Review: Mortal Engines

Philip Reeve’s imaginative masterpiece was well worth the read. The action starts right away, and you never feel confused or lost in the story line, even though Reeves has to unpack a complex dystopian world in just a few opening pages.

Reeve’s authentic British voice is the perfect fit for this story, as it is set in future London, and his clever prose and breathtaking imagery quickly plunge you into the world without a second thought. Even though we are made to believe in preposterous things such as two thousand-foot tall cities that roll on wheels across the barren wastelands of destroy Europe, Reeve makes it so enticing that you willingly suspend disbelief and swallow every word.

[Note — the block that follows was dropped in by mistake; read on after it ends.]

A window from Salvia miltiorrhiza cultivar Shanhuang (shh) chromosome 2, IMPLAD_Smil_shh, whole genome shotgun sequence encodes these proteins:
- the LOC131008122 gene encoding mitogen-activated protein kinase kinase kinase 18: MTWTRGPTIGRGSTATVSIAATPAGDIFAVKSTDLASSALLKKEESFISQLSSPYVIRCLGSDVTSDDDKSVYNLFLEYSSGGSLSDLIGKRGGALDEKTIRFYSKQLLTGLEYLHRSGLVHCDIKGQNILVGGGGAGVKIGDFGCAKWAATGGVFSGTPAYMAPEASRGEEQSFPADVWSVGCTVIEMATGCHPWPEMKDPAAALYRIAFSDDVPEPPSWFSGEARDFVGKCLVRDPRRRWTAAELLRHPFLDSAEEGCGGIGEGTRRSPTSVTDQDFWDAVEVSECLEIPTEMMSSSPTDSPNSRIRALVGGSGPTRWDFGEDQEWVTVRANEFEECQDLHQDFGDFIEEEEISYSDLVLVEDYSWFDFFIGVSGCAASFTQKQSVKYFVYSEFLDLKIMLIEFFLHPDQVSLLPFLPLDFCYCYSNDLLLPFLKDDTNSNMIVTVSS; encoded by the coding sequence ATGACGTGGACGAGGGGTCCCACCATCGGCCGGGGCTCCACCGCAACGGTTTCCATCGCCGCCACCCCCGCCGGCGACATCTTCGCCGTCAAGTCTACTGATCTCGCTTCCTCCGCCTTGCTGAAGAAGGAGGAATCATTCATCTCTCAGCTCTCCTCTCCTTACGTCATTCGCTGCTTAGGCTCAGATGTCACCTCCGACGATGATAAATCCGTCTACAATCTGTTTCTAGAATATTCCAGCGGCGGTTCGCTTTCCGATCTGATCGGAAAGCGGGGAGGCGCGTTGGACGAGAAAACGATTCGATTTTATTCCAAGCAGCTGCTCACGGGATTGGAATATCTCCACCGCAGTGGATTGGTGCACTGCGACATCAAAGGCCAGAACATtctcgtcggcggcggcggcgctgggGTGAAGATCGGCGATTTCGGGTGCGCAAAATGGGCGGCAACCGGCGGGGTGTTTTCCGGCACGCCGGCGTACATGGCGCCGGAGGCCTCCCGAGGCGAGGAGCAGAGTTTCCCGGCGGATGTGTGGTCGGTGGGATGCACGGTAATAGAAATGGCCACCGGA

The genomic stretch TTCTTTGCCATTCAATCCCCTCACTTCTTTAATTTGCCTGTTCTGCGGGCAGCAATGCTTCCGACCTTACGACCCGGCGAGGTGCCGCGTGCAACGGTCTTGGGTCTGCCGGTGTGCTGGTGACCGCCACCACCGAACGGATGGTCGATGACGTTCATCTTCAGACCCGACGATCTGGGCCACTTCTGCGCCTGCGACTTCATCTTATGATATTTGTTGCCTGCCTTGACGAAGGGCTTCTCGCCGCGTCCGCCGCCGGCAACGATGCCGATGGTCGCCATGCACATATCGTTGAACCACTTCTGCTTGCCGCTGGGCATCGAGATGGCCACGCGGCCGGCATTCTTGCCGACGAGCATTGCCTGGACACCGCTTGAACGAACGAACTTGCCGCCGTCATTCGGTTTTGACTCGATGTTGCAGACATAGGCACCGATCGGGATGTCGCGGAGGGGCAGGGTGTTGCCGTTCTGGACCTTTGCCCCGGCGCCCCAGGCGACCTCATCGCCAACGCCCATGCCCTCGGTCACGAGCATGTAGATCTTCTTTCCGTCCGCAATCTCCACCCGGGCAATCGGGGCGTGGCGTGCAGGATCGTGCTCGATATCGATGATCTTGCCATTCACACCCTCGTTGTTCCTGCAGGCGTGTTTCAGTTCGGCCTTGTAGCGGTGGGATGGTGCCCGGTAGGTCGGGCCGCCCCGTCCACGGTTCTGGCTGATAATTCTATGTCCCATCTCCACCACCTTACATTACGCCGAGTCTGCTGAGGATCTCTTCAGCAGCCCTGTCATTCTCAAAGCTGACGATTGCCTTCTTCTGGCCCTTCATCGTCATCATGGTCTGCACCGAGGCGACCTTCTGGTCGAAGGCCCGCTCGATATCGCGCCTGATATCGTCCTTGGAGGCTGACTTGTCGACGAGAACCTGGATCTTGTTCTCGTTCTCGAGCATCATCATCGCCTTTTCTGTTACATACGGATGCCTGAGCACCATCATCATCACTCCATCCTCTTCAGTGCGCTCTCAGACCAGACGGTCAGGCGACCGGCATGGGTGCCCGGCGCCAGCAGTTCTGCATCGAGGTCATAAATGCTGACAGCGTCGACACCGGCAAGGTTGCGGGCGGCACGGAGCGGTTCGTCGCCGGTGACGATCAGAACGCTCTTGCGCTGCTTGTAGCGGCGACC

I thought Reeves’ attention to character was very rewarding, especially by the end of the book, where the story ends in an unexpected and meaningful way. The main character, Tom Natsworthy, is a likeable guy from the very start and is dearly imperfect throughout the whole story. He grows so much over the course of the book, which is only natural considering the monumental events that transpire, and by the end of the story, I felt like I had learned as much as Tom did about human nature, love, and hope.

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